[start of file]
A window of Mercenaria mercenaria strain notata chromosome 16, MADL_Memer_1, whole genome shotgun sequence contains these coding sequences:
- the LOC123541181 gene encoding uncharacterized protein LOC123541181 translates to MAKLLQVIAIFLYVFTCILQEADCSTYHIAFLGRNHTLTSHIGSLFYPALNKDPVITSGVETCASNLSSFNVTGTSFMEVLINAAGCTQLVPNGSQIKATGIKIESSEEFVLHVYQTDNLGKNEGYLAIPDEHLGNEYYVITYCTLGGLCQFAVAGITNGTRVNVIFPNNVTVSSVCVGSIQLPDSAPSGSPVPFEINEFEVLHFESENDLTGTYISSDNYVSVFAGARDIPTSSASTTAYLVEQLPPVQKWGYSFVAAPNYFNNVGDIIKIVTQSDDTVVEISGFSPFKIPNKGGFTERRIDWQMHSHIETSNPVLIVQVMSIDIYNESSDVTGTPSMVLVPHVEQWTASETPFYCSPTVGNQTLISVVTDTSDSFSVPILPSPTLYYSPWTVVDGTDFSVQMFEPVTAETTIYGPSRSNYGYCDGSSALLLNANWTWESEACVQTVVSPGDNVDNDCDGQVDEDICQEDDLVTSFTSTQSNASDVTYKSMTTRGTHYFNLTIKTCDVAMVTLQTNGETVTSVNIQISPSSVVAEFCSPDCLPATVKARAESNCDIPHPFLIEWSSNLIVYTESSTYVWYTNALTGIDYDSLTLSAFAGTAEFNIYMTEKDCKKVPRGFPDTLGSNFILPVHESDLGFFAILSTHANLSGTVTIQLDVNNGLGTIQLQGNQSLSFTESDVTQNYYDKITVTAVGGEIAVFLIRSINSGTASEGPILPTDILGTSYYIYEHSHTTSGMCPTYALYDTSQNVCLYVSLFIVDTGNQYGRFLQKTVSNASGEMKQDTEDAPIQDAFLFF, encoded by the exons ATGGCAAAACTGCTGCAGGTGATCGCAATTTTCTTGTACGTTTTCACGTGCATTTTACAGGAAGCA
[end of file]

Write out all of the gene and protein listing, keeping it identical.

A window of Mercenaria mercenaria strain notata chromosome 16, MADL_Memer_1, whole genome shotgun sequence contains these coding sequences:
- the LOC123541181 gene encoding uncharacterized protein LOC123541181 translates to MAKLLQVIAIFLYVFTCILQEADCSTYHIAFLGRNHTLTSHIGSLFYPALNKDPVITSGVETCASNLSSFNVTGTSFMEVLINAAGCTQLVPNGSQIKATGIKIESSEEFVLHVYQTDNLGKNEGYLAIPDEHLGNEYYVITYCTLGGLCQFAVAGITNGTRVNVIFPNNVTVSSVCVGSIQLPDSAPSGSPVPFEINEFEVLHFESENDLTGTYISSDNYVSVFAGARDIPTSSASTTAYLVEQLPPVQKWGYSFVAAPNYFNNVGDIIKIVTQSDDTVVEISGFSPFKIPNKGGFTERRIDWQMHSHIETSNPVLIVQVMSIDIYNESSDVTGTPSMVLVPHVEQWTASETPFYCSPTVGNQTLISVVTDTSDSFSVPILPSPTLYYSPWTVVDGTDFSVQMFEPVTAETTIYGPSRSNYGYCDGSSALLLNANWTWESEACVQTVVSPGDNVDNDCDGQVDEDICQEDDLVTSFTSTQSNASDVTYKSMTTRGTHYFNLTIKTCDVAMVTLQTNGETVTSVNIQISPSSVVAEFCSPDCLPATVKARAESNCDIPHPFLIEWSSNLIVYTESSTYVWYTNALTGIDYDSLTLSAFAGTAEFNIYMTEKDCKKVPRGFPDTLGSNFILPVHESDLGFFAILSTHANLSGTVTIQLDVNNGLGTIQLQGNQSLSFTESDVTQNYYDKITVTAVGGEIAVFLIRSINSGTASEGPILPTDILGTSYYIYEHSHTTSGMCPTYALYDTSQNVCLYVSLFIVDTGNQYGRFLQKTVSNASGEMKQDTEDAPIQDAFLFF, encoded by the exons ATGGCAAAACTGCTGCAGGTGATCGCAATTTTCTTGTACGTTTTCACGTGCATTTTACAGGAAGCA